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Title: Fluorescence and phosphorescence in polymeric light-emitting diodes
Author: Chan, Khai Leok
Awarding Body: University of Cambridge
Current Institution: University of Cambridge
Date of Award: 2006
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This dissertation describes work done to improve the stability and efficiency of conjugated-polymer organic light-emitting diodes (OLEDs) through the design of novel polymers. The work begins with an investigation of the failure mechanism for the most widely used blue emitter, polyfluorene 1.11. Using fluorenone-containing oligofluorenes as model compounds, it was established that oxidation at the fluorine bridgehead followed by fluorenone excimer formation was responsible for the emergence of low energy bands in the emission spectrum of polyfluorene 1.11 following degradation. The problem of oxidation was solved by designing polymers in which the vulnerable bridgehead carbon was substituted by heteroatoms. Thus, polydibenzosilole 3.66 and polydibenzogermole 3.68 were synthesised and showed significant stability improvement over their carbon analogue. The silicon and germanium atoms were also found to modulate the electron affinity of the π-conjugated system such as to improve electron injection into the polymers. (Fig. 16198B) Finally, the use of phosphorescent systems was investigated to improve the efficiency of OLEDs. The same dibenzosilole motif as in polymer 3.66 was used to synthesise the 3,6-linked polydibenzosilole 4.16. The polymer 4.16 was found to possess the necessary criteria for hosting the green phosphorescent guest 4.01, and complete energy transfer from the polymer to the guest at a low turn on voltage was observed in a simple electroluminescent device using a guest-host blend.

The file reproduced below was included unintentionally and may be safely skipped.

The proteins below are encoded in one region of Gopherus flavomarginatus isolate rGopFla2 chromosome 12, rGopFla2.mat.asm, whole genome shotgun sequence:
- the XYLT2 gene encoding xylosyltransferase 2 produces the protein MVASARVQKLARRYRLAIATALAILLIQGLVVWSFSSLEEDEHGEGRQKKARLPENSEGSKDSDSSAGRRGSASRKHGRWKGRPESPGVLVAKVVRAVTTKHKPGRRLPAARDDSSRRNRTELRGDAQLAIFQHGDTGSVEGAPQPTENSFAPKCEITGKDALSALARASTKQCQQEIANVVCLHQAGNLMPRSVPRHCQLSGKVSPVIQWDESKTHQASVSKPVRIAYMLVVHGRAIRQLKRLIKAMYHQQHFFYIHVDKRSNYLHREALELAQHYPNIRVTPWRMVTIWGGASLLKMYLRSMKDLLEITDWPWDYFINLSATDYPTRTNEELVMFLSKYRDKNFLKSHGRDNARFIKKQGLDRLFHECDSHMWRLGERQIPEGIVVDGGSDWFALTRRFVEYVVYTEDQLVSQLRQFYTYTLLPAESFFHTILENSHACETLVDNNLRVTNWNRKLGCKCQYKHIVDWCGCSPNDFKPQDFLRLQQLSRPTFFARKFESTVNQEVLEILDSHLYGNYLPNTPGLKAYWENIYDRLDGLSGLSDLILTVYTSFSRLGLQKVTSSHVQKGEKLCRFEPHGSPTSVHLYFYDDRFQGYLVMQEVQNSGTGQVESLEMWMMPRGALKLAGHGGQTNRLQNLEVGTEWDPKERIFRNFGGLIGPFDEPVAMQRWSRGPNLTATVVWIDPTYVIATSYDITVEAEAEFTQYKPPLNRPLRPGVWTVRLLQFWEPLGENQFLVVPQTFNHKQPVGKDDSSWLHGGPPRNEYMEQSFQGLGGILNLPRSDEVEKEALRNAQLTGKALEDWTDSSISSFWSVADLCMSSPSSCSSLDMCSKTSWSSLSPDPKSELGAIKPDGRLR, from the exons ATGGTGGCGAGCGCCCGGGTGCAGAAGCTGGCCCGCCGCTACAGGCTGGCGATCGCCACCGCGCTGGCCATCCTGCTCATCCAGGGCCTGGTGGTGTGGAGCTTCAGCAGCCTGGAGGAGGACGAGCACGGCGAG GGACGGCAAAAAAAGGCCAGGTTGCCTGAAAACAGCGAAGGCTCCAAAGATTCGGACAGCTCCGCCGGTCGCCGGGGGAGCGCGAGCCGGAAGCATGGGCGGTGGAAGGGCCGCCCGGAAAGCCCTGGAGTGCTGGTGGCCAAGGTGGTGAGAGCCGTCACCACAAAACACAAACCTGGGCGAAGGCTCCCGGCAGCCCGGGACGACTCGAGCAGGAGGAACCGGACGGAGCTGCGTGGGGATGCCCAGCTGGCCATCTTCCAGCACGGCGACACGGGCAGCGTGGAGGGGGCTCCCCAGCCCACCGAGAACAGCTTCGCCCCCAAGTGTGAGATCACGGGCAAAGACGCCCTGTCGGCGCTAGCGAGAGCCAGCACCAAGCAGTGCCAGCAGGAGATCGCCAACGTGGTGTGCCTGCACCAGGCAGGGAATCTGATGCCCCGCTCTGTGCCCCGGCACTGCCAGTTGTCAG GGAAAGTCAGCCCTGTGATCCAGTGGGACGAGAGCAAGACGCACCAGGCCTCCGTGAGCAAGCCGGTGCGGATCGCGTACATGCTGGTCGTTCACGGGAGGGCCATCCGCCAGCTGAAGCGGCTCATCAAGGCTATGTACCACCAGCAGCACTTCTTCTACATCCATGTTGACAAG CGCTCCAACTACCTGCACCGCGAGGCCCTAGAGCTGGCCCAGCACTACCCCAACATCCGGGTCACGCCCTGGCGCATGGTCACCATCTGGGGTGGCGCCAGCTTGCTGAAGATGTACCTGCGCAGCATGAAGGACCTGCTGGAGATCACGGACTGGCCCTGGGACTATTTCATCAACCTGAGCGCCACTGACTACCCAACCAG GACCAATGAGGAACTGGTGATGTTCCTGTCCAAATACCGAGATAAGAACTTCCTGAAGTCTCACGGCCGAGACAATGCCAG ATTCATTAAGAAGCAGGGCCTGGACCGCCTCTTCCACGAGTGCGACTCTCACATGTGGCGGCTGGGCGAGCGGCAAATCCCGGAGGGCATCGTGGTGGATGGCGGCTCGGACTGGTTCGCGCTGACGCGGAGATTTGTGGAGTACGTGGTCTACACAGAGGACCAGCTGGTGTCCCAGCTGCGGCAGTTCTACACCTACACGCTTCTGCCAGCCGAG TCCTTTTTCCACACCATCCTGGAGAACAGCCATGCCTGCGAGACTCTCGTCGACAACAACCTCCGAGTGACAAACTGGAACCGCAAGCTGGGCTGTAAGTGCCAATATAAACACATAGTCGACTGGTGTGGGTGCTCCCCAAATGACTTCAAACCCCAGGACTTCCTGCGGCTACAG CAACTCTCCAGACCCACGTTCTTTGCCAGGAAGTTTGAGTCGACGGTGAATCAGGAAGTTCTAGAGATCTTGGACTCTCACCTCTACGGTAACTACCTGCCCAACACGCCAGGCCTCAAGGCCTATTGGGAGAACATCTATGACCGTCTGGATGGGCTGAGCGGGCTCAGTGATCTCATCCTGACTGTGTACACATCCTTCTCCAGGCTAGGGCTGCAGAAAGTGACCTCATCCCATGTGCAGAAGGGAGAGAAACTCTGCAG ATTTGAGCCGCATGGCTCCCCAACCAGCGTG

Supervisor: Not available Sponsor: Not available
Qualification Name: Thesis (Ph.D.) Qualification Level: Doctoral
EThOS ID:  DOI: Not available